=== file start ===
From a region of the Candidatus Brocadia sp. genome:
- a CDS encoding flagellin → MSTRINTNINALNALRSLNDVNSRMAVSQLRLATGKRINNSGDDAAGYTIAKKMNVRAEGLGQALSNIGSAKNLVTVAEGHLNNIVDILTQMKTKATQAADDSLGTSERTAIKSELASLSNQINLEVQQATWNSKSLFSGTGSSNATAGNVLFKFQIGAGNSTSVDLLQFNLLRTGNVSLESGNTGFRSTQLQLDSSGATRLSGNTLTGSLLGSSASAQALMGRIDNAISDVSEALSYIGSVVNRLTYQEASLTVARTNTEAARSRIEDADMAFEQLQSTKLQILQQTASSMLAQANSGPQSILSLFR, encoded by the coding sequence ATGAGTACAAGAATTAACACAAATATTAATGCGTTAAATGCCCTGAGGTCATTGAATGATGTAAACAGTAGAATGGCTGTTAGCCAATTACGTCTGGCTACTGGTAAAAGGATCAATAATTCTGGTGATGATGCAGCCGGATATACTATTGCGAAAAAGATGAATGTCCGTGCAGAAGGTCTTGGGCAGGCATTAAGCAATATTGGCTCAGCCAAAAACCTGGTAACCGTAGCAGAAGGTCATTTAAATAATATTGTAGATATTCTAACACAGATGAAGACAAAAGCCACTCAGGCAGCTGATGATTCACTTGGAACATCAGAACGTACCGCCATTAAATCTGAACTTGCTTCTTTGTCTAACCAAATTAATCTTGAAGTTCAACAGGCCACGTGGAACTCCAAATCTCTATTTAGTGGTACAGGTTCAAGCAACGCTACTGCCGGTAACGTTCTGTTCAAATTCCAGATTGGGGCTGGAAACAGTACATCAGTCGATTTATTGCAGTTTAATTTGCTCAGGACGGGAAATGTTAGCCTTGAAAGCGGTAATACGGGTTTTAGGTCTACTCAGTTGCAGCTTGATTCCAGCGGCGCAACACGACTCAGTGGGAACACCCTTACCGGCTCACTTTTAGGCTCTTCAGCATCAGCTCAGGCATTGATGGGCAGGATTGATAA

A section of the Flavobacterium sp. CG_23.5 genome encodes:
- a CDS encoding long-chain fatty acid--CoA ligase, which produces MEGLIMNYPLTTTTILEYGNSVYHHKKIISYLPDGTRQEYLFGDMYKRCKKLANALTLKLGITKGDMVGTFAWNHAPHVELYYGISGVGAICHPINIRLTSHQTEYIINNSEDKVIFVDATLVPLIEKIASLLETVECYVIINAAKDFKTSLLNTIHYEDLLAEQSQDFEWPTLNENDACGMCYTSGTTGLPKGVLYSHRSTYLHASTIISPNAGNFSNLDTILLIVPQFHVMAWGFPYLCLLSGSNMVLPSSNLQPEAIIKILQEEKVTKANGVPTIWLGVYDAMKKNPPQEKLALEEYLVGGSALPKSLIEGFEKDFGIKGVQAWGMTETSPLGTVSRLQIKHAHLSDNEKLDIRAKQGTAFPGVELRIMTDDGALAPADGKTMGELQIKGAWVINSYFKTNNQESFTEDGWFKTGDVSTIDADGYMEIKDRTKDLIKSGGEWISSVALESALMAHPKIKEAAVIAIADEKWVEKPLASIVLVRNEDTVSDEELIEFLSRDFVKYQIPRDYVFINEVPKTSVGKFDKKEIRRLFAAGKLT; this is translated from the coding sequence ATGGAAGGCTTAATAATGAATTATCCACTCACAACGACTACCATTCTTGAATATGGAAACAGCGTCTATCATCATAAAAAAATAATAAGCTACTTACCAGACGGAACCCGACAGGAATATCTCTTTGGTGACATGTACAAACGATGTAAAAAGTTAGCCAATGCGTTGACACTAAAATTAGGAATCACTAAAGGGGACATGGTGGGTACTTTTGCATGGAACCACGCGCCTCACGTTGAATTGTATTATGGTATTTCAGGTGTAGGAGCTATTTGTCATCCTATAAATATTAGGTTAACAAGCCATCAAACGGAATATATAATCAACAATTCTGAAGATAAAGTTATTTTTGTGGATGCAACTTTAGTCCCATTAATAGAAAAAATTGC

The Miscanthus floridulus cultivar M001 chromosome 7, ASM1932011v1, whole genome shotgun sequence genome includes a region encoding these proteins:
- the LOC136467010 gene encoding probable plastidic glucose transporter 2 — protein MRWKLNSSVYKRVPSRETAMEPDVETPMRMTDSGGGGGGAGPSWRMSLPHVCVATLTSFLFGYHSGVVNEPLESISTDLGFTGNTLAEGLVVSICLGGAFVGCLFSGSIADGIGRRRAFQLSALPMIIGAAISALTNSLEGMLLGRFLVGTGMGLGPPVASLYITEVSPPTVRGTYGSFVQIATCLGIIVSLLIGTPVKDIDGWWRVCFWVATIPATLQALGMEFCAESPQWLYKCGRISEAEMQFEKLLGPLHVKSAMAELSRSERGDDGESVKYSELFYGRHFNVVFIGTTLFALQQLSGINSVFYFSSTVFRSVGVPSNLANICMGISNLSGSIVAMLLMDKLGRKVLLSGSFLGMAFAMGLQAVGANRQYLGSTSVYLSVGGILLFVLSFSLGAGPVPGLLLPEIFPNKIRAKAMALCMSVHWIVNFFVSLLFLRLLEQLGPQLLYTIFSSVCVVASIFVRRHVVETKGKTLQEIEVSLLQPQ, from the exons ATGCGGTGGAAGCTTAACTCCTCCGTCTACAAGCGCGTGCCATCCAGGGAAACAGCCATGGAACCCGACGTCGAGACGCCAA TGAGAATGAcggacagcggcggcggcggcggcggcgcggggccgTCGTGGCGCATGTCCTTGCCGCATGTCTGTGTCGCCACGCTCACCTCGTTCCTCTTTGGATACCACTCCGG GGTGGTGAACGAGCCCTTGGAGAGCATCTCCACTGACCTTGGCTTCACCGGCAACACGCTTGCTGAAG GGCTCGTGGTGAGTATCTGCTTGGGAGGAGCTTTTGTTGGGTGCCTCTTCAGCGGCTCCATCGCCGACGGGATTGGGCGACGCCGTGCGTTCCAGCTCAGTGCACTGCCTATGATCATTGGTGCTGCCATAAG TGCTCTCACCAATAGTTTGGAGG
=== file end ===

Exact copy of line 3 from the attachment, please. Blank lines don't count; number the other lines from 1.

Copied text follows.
A section of the Flavobacterium sp. CG_23.5 genome encodes: